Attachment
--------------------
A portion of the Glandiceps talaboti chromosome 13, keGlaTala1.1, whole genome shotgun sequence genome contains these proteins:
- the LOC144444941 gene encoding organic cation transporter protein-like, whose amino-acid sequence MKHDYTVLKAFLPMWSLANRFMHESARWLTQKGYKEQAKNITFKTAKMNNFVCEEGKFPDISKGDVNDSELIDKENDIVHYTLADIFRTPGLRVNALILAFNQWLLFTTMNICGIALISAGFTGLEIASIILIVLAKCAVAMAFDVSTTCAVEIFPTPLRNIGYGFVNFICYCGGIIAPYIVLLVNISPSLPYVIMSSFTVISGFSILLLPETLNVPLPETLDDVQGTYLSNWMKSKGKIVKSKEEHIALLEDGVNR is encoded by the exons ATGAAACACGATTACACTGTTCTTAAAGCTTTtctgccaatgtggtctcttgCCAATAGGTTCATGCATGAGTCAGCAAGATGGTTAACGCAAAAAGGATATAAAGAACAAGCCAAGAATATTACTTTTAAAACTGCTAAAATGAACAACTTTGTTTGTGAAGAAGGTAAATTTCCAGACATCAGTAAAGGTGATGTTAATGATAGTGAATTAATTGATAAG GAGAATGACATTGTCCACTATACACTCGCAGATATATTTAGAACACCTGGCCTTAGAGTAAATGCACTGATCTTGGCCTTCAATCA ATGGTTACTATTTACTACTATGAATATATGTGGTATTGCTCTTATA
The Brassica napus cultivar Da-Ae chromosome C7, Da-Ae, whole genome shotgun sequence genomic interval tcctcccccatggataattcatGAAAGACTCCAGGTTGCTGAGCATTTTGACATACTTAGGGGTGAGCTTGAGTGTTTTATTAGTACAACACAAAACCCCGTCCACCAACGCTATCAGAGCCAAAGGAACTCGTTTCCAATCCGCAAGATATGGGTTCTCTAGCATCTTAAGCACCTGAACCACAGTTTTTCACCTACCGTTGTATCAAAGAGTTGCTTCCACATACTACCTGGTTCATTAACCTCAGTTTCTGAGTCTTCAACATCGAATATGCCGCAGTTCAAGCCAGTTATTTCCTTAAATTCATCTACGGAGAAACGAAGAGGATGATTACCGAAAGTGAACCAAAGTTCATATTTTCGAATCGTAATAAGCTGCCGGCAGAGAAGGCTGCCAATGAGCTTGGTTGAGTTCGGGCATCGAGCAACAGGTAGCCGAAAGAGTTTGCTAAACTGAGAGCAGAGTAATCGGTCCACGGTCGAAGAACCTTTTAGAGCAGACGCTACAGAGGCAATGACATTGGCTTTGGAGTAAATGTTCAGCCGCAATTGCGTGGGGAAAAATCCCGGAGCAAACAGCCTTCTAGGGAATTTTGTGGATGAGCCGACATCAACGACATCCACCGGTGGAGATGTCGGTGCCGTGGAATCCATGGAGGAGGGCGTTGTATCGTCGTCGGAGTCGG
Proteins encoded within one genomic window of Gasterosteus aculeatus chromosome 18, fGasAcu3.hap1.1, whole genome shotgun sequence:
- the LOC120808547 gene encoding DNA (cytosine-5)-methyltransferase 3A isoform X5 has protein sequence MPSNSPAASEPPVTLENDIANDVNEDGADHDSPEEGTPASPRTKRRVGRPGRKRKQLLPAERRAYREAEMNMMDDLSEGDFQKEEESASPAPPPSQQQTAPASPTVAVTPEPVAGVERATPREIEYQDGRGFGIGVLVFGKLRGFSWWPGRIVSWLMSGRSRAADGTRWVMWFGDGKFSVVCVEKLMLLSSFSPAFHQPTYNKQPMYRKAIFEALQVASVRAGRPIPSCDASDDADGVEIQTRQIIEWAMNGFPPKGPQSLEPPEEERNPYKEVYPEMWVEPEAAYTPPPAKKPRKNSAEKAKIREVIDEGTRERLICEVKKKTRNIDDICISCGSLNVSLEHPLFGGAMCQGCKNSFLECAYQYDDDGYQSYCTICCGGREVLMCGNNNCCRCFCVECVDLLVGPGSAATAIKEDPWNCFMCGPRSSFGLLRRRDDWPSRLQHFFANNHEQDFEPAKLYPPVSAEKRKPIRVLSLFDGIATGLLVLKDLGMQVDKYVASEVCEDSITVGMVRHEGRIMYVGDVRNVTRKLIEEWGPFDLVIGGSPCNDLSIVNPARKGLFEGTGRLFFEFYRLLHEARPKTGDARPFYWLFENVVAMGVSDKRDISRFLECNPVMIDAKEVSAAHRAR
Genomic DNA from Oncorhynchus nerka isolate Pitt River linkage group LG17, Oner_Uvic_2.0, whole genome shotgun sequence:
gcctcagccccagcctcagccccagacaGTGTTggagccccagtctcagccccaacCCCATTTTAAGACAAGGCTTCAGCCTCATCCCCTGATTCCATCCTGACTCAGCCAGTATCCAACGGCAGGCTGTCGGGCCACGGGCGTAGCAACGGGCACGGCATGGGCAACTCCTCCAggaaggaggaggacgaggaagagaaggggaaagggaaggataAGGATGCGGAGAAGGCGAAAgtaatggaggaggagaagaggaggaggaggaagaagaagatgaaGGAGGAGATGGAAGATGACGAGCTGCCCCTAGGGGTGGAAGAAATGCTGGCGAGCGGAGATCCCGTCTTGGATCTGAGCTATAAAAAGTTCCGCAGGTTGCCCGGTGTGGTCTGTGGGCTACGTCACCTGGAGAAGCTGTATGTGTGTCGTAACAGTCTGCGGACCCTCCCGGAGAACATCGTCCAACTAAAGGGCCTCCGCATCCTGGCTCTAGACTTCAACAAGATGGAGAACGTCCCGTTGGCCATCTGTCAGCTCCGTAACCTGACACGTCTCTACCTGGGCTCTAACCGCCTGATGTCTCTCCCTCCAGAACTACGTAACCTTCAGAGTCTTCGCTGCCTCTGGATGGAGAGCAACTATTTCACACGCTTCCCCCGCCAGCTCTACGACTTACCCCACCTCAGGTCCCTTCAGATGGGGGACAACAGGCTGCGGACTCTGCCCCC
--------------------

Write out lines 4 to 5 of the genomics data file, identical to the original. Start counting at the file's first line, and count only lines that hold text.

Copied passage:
Proteins encoded within one genomic window of Gasterosteus aculeatus chromosome 18, fGasAcu3.hap1.1, whole genome shotgun sequence:
- the LOC120808547 gene encoding DNA (cytosine-5)-methyltransferase 3A isoform X5 has protein sequence MPSNSPAASEPPVTLENDIANDVNEDGADHDSPEEGTPASPRTKRRVGRPGRKRKQLLPAERRAYREAEMNMMDDLSEGDFQKEEESASPAPPPSQQQTAPASPTVAVTPEPVAGVERATPREIEYQDGRGFGIGVLVFGKLRGFSWWPGRIVSWLMSGRSRAADGTRWVMWFGDGKFSVVCVEKLMLLSSFSPAFHQPTYNKQPMYRKAIFEALQVASVRAGRPIPSCDASDDADGVEIQTRQIIEWAMNGFPPKGPQSLEPPEEERNPYKEVYPEMWVEPEAAYTPPPAKKPRKNSAEKAKIREVIDEGTRERLICEVKKKTRNIDDICISCGSLNVSLEHPLFGGAMCQGCKNSFLECAYQYDDDGYQSYCTICCGGREVLMCGNNNCCRCFCVECVDLLVGPGSAATAIKEDPWNCFMCGPRSSFGLLRRRDDWPSRLQHFFANNHEQDFEPAKLYPPVSAEKRKPIRVLSLFDGIATGLLVLKDLGMQVDKYVASEVCEDSITVGMVRHEGRIMYVGDVRNVTRKLIEEWGPFDLVIGGSPCNDLSIVNPARKGLFEGTGRLFFEFYRLLHEARPKTGDARPFYWLFENVVAMGVSDKRDISRFLECNPVMIDAKEVSAAHRAR